The rapid growth of the buy-to-let mortgage market is considered one of the “main risks” facing the UK’s financial system, the Bank of England has warned.
In its latest Financial Stability Report, the Bank noted that buy-to-let mortgage lending now accounts for 15 per cent of the entire stock of mortgage debt in the UK, up from around 10 per cent in 2008 and just 1 per cent in 2000. This form of property lending also represented 20 per cent of new mortgage loans underwritten by banks in the first quarter of the year.
“There are signs of growing risk appetite spreading to underwriting standards,” said the report. “Looser lending standards in the buy-to-let sector could contribute to general house price increases and a broader increase in household indebtedness.” The Financial Policy Committee also stated buy-to-let borrowers are more likely than owner-occupiers to have interest-only mortgages or to have floating rates, they are “potentially more vulnerable” to any interest rate rises. Banks also stress-test prospective buy-to-let loans at lower hypothetical rates than the owner-occupied variety.
The Bank also dropped a hint it might like to receive powers to regulate the flow of buy-to-let loans. The Treasury has committed to consult later this year on whether to give the Bank’s Financial Policy Committee a “power of direction” to limit high loan-to-value or high loan-to-income buy-to-let mortgage lending.
In June 2014 the Bank moved to limit the flow of high loan-to-income owner-occupier loans, which it said “may” have contributed to the housing market’s slowdown.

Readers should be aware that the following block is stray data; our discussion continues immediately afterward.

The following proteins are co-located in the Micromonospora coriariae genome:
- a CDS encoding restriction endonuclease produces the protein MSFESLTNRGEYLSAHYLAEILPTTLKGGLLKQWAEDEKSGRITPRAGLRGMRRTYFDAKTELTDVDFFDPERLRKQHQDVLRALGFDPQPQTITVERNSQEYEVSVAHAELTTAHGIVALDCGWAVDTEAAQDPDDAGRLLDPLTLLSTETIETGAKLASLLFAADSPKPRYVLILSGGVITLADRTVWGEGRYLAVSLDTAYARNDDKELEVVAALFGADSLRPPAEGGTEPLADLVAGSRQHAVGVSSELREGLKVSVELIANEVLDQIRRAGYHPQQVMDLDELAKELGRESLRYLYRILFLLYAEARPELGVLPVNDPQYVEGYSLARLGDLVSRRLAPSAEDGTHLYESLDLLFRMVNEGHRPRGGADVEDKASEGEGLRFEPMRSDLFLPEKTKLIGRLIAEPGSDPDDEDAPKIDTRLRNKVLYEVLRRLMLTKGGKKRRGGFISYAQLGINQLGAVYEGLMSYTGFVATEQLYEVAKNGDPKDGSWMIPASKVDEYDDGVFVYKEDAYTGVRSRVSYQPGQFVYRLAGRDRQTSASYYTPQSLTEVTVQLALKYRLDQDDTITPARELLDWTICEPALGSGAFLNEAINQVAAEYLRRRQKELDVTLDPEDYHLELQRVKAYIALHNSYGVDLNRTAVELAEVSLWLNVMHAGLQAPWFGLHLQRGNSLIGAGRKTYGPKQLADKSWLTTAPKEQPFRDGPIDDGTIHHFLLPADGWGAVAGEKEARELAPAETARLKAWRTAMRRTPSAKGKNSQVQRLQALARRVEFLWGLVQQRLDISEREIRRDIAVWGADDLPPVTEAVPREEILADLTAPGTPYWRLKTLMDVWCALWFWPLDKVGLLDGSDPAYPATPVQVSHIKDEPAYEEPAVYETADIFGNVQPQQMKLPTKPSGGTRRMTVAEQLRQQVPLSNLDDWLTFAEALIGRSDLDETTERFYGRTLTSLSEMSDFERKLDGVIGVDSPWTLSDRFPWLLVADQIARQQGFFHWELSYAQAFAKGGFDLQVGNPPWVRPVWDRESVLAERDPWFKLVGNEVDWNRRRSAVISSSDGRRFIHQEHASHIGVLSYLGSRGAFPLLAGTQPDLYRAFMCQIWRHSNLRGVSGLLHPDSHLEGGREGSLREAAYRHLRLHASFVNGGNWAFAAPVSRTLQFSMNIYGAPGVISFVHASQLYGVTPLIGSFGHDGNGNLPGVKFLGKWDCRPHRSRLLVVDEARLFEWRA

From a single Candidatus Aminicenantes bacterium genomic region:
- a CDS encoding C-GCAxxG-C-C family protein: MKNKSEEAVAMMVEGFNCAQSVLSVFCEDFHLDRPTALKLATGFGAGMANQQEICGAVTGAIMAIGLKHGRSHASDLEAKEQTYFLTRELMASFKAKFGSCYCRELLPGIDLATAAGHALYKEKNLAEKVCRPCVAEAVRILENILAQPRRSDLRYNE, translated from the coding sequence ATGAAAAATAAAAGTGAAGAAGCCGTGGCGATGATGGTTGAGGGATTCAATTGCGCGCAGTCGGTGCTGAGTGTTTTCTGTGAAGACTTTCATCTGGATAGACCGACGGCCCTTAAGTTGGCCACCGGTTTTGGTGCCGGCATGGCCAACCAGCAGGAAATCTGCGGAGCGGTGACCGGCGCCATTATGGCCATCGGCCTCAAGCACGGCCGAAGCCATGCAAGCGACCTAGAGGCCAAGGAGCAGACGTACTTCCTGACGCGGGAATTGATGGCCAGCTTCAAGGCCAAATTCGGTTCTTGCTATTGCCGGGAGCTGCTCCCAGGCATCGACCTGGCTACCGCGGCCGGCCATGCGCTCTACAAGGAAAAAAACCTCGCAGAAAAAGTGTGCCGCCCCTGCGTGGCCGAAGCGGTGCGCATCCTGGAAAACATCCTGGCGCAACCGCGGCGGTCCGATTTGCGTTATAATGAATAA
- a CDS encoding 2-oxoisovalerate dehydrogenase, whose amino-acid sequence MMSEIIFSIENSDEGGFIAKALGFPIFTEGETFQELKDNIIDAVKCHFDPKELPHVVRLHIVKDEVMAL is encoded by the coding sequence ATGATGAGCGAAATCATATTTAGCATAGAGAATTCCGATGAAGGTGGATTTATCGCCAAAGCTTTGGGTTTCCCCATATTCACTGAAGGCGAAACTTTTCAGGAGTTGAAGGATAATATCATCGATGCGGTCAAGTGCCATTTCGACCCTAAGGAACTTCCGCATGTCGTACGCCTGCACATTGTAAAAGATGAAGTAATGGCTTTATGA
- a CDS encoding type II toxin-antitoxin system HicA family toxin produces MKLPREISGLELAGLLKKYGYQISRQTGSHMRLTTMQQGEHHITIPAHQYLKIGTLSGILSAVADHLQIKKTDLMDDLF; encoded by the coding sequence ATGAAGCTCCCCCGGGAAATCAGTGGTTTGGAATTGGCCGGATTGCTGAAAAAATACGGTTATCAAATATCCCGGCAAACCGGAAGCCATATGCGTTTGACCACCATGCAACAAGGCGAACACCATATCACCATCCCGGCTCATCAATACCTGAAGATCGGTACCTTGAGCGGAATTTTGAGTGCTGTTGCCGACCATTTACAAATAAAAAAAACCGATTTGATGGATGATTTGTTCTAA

The Bank said that there was a risk that the Government’s pension liberalisation could give “additional stimulus” to the buy-to-let market. “In principle... this could lead to an increase in demand for... buy-to-let property,” it said. However, the Bank added that any impact would be likely to be small, because most banks will not lend to retired buy-to-let landlords.
Introducing the latest report, Mark Carney, the Bank’s Governor, said that after slowing last year, momentum in the UK housing market is “showing signs of returning”.
Another main risk to financial stability identified by the Bank is misconduct by financial institutions. The Bank noted that the aggregate value of the regulatory fines paid by British lenders – ranging from insurance misselling to interest-rate manipulation – since 2009 is £30bn, roughly equivalent to the private capital they have raised to shore up their balance sheets.Reuse content